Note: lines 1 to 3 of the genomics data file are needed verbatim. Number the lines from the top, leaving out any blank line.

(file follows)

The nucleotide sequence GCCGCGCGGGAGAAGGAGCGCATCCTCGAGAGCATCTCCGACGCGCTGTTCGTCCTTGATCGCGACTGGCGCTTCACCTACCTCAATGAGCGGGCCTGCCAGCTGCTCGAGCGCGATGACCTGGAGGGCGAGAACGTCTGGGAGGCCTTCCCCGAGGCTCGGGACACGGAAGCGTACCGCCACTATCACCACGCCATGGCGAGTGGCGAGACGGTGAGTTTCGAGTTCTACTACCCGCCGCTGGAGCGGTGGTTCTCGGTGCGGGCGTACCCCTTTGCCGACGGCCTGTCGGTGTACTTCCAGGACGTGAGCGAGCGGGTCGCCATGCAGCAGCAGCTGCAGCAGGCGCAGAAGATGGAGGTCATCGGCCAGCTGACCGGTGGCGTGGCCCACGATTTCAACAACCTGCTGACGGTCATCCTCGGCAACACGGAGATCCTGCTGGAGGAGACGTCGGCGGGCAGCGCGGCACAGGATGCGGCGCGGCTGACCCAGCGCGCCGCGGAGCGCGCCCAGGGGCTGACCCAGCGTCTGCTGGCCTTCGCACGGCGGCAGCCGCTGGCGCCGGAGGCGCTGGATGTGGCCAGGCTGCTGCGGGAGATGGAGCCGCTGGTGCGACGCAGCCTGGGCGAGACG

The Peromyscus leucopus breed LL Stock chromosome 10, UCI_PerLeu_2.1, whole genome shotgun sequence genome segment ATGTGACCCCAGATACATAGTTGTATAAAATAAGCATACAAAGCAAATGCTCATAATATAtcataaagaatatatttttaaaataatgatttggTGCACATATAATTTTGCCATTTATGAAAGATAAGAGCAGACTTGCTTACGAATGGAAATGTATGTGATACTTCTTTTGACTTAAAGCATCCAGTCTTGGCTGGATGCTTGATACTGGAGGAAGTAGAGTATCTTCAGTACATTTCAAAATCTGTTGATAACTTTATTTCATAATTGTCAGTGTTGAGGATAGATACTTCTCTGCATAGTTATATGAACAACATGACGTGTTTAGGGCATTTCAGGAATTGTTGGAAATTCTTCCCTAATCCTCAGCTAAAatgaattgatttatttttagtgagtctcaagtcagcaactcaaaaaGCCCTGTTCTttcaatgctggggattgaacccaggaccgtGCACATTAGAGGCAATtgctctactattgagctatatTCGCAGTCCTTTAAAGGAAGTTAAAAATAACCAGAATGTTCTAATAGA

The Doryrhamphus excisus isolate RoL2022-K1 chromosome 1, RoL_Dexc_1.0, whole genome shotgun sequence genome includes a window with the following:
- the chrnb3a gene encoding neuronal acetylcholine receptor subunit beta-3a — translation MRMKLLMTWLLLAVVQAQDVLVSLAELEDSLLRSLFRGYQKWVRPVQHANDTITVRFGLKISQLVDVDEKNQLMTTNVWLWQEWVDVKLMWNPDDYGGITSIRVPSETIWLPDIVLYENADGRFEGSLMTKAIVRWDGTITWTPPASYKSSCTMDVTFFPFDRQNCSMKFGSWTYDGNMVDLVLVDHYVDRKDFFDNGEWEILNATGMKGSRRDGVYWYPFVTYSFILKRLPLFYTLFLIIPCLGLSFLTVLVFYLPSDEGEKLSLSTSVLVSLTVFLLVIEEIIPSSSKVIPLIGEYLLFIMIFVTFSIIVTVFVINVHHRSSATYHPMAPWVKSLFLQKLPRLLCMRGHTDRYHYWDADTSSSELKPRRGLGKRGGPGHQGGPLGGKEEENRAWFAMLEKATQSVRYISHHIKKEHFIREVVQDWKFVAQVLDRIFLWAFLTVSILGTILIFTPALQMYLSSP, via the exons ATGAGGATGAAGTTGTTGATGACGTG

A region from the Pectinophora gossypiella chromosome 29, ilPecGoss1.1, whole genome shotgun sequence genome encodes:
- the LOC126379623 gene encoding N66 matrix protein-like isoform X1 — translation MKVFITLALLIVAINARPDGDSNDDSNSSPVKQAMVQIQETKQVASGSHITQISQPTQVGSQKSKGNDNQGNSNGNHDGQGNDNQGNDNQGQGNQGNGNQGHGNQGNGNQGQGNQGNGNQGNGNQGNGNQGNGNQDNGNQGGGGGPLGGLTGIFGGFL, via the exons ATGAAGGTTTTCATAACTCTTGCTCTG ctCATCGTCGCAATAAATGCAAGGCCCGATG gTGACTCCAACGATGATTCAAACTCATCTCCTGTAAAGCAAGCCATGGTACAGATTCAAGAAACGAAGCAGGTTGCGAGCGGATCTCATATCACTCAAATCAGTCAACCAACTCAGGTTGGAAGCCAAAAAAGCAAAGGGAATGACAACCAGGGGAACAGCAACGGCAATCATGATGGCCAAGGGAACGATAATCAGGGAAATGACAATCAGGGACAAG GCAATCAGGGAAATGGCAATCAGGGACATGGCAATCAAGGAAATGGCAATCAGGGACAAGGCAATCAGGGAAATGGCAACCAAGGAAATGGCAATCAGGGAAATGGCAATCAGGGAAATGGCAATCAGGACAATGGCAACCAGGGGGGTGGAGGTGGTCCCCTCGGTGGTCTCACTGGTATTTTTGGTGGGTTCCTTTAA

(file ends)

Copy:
The nucleotide sequence GCCGCGCGGGAGAAGGAGCGCATCCTCGAGAGCATCTCCGACGCGCTGTTCGTCCTTGATCGCGACTGGCGCTTCACCTACCTCAATGAGCGGGCCTGCCAGCTGCTCGAGCGCGATGACCTGGAGGGCGAGAACGTCTGGGAGGCCTTCCCCGAGGCTCGGGACACGGAAGCGTACCGCCACTATCACCACGCCATGGCGAGTGGCGAGACGGTGAGTTTCGAGTTCTACTACCCGCCGCTGGAGCGGTGGTTCTCGGTGCGGGCGTACCCCTTTGCCGACGGCCTGTCGGTGTACTTCCAGGACGTGAGCGAGCGGGTCGCCATGCAGCAGCAGCTGCAGCAGGCGCAGAAGATGGAGGTCATCGGCCAGCTGACCGGTGGCGTGGCCCACGATTTCAACAACCTGCTGACGGTCATCCTCGGCAACACGGAGATCCTGCTGGAGGAGACGTCGGCGGGCAGCGCGGCACAGGATGCGGCGCGGCTGACCCAGCGCGCCGCGGAGCGCGCCCAGGGGCTGACCCAGCGTCTGCTGGCCTTCGCACGGCGGCAGCCGCTGGCGCCGGAGGCGCTGGATGTGGCCAGGCTGCTGCGGGAGATGGAGCCGCTGGTGCGACGCAGCCTGGGCGAGACG

The Peromyscus leucopus breed LL Stock chromosome 10, UCI_PerLeu_2.1, whole genome shotgun sequence genome segment ATGTGACCCCAGATACATAGTTGTATAAAATAAGCATACAAAGCAAATGCTCATAATATAtcataaagaatatatttttaaaataatgatttggTGCACATATAATTTTGCCATTTATGAAAGATAAGAGCAGACTTGCTTACGAATGGAAATGTATGTGATACTTCTTTTGACTTAAAGCATCCAGTCTTGGCTGGATGCTTGATACTGGAGGAAGTAGAGTATCTTCAGTACATTTCAAAATCTGTTGATAACTTTATTTCATAATTGTCAGTGTTGAGGATAGATACTTCTCTGCATAGTTATATGAACAACATGACGTGTTTAGGGCATTTCAGGAATTGTTGGAAATTCTTCCCTAATCCTCAGCTAAAatgaattgatttatttttagtgagtctcaagtcagcaactcaaaaaGCCCTGTTCTttcaatgctggggattgaacccaggaccgtGCACATTAGAGGCAATtgctctactattgagctatatTCGCAGTCCTTTAAAGGAAGTTAAAAATAACCAGAATGTTCTAATAGA

The Doryrhamphus excisus isolate RoL2022-K1 chromosome 1, RoL_Dexc_1.0, whole genome shotgun sequence genome includes a window with the following: